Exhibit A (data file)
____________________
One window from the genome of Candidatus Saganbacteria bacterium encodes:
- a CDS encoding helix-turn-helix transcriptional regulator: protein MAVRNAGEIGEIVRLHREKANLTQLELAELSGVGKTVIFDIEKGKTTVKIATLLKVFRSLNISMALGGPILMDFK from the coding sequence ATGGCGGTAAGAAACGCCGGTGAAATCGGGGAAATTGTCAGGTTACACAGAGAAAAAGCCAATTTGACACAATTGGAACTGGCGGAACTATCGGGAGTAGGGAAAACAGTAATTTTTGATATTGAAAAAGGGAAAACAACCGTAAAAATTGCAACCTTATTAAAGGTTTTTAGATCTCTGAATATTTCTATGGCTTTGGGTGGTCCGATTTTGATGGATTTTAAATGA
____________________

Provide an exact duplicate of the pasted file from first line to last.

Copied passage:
One window from the genome of Candidatus Saganbacteria bacterium encodes:
- a CDS encoding helix-turn-helix transcriptional regulator: protein MAVRNAGEIGEIVRLHREKANLTQLELAELSGVGKTVIFDIEKGKTTVKIATLLKVFRSLNISMALGGPILMDFK from the coding sequence ATGGCGGTAAGAAACGCCGGTGAAATCGGGGAAATTGTCAGGTTACACAGAGAAAAAGCCAATTTGACACAATTGGAACTGGCGGAACTATCGGGAGTAGGGAAAACAGTAATTTTTGATATTGAAAAAGGGAAAACAACCGTAAAAATTGCAACCTTATTAAAGGTTTTTAGATCTCTGAATATTTCTATGGCTTTGGGTGGTCCGATTTTGATGGATTTTAAATGA